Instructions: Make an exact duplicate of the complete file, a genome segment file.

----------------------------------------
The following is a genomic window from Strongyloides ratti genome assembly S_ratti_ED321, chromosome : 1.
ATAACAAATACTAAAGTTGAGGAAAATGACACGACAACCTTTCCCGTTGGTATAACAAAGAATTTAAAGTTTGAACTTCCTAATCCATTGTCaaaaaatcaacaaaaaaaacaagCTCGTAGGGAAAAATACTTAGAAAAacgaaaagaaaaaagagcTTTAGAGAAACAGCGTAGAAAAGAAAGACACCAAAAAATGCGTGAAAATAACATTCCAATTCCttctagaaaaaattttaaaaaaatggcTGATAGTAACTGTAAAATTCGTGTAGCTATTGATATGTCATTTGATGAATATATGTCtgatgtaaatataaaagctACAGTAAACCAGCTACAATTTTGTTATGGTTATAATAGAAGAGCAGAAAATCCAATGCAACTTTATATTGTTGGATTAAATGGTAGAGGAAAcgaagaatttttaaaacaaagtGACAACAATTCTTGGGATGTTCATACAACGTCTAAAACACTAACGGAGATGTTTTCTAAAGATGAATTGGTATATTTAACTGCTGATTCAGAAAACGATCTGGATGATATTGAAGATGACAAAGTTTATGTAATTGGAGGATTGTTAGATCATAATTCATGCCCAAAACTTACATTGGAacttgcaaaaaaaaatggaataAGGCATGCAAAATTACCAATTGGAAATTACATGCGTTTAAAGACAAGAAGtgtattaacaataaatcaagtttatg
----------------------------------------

The following is a genomic window from Strongyloides ratti genome assembly S_ratti_ED321, chromosome : 1.
ATAACAAATACTAAAGTTGAGGAAAATGACACGACAACCTTTCCCGTTGGTATAACAAAGAATTTAAAGTTTGAACTTCCTAATCCATTGTCaaaaaatcaacaaaaaaaacaagCTCGTAGGGAAAAATACTTAGAAAAacgaaaagaaaaaagagcTTTAGAGAAACAGCGTAGAAAAGAAAGACACCAAAAAATGCGTGAAAATAACATTCCAATTCCttctagaaaaaattttaaaaaaatggcTGATAGTAACTGTAAAATTCGTGTAGCTATTGATATGTCATTTGATGAATATATGTCtgatgtaaatataaaagctACAGTAAACCAGCTACAATTTTGTTATGGTTATAATAGAAGAGCAGAAAATCCAATGCAACTTTATATTGTTGGATTAAATGGTAGAGGAAAcgaagaatttttaaaacaaagtGACAACAATTCTTGGGATGTTCATACAACGTCTAAAACACTAACGGAGATGTTTTCTAAAGATGAATTGGTATATTTAACTGCTGATTCAGAAAACGATCTGGATGATATTGAAGATGACAAAGTTTATGTAATTGGAGGATTGTTAGATCATAATTCATGCCCAAAACTTACATTGGAacttgcaaaaaaaaatggaataAGGCATGCAAAATTACCAATTGGAAATTACATGCGTTTAAAGACAAGAAGtgtattaacaataaatcaagtttatg